A Time To Build: All It Takes Is A Name


[Editor's note: Charles Sharam talks about how just naming a character immerses him in videogames for his A Time to Build Monthly Musing.  -- CTZ]

Typically, when people consider the creative element of videogames, their thoughts turn to PC mods like Warcraft III's DotA and games focused on user generated content a la LittleBigPlanet, The Sims, and so on. But there are more subtle elements of creativity at work in the world of gaming. All it takes is a small injection of personalization and a game can become truly immersive.

I remember that as a kid, the naming of my game characters was a serious ordeal. I would sit for ages trying to think of the perfect name since, after all, I would be stuck with it thereafter. Names themselves became a lead-in for attachment to my heroes, as once you name something, it truly becomes yours. Tagging the lead character in Pokemon Red "Pichon" is not so different from dubbing your baby "Danny" or calling your new dog "Sally". There's an aura of sentimentality surrounding names that cannot be ignored.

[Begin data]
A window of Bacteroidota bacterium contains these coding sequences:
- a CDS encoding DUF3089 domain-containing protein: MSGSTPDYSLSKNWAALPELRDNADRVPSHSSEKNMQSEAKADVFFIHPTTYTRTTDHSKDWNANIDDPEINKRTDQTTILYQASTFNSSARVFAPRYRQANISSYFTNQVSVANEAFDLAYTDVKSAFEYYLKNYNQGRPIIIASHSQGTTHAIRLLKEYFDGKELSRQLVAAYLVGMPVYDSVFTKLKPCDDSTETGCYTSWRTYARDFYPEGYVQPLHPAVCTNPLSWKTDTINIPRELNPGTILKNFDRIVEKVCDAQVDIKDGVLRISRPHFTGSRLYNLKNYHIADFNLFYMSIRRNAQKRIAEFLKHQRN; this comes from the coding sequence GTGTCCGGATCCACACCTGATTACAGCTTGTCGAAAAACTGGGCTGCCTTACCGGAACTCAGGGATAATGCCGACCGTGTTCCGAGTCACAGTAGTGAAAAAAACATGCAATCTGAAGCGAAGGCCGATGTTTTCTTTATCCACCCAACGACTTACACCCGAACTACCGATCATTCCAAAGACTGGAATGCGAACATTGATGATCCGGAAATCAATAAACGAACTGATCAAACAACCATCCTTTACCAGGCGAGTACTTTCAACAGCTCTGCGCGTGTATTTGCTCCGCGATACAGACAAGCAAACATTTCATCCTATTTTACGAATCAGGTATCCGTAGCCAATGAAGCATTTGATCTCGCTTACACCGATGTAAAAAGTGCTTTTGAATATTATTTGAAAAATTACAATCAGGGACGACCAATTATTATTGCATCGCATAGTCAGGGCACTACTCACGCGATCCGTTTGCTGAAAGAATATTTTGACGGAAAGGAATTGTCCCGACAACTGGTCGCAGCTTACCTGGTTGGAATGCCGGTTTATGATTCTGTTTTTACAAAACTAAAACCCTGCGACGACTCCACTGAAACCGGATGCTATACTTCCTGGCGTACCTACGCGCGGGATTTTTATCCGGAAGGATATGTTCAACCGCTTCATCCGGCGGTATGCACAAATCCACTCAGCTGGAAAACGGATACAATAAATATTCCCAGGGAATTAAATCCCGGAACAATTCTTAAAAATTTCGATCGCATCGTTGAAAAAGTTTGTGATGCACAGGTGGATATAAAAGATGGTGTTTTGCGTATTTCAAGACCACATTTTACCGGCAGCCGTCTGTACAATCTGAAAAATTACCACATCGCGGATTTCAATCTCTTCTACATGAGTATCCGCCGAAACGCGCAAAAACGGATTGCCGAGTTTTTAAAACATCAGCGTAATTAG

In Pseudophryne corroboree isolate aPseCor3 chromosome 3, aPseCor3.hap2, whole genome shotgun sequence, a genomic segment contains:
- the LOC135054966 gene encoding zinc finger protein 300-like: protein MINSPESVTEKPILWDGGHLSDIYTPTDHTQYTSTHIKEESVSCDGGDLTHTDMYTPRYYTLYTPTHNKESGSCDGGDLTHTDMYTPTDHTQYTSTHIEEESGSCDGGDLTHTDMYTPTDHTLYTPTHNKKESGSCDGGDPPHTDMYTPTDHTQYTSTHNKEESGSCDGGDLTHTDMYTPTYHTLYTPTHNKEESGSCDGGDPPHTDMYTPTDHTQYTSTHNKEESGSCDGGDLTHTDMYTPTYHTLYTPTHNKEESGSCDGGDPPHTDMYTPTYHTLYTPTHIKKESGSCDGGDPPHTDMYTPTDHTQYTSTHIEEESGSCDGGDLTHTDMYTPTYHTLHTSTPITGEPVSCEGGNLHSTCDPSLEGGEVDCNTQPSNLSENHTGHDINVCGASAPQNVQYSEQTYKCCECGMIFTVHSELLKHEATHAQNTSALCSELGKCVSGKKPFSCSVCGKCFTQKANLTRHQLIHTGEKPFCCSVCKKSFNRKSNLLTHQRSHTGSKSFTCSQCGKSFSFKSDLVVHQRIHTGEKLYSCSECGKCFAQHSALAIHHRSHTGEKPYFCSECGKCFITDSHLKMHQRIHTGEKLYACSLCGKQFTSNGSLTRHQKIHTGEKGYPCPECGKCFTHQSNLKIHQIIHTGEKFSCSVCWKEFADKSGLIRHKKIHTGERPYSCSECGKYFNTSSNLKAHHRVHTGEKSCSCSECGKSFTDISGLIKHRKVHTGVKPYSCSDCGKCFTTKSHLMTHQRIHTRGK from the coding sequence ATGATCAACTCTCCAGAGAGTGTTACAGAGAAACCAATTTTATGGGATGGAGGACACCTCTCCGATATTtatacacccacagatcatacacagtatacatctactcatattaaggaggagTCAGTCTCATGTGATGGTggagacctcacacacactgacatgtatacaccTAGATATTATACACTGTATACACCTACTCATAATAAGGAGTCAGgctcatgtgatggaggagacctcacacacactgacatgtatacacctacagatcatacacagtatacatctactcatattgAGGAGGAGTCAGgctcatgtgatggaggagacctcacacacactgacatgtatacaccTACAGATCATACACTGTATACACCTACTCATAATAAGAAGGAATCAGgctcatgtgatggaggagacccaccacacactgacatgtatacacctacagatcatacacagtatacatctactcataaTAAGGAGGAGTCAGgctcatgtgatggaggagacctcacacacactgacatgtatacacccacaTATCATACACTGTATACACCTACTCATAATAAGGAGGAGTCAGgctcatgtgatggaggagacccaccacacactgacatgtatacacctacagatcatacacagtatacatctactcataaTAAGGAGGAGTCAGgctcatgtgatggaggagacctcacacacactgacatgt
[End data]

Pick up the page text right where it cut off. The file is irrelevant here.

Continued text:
Pichon actually was the identity my trainer took on in Pokemon Red many years ago. I don't know what inspired me to call him that, but I can assure you, I wasn't influenced by this guy. Perhaps it was my own mash-up of the word "Pikachu." I'll never really know as the truth has been lost to time. The origins probably aren't all that noteworthy anyway. What's significant is that Pichon soon became my most coveted character in gaming. The best thing about him was that he didn't belong to anyone else. He was mine. Pichon became a sort of alter-ego for me. I kid you not when I say I spent hundreds of hours immersed in the world of Pokemon Red. It's not like the story was Metal Gear quality or anything, but I can't recall many games drawing me in as far as this one. It wasn't just because of the great game design, either. This was my world.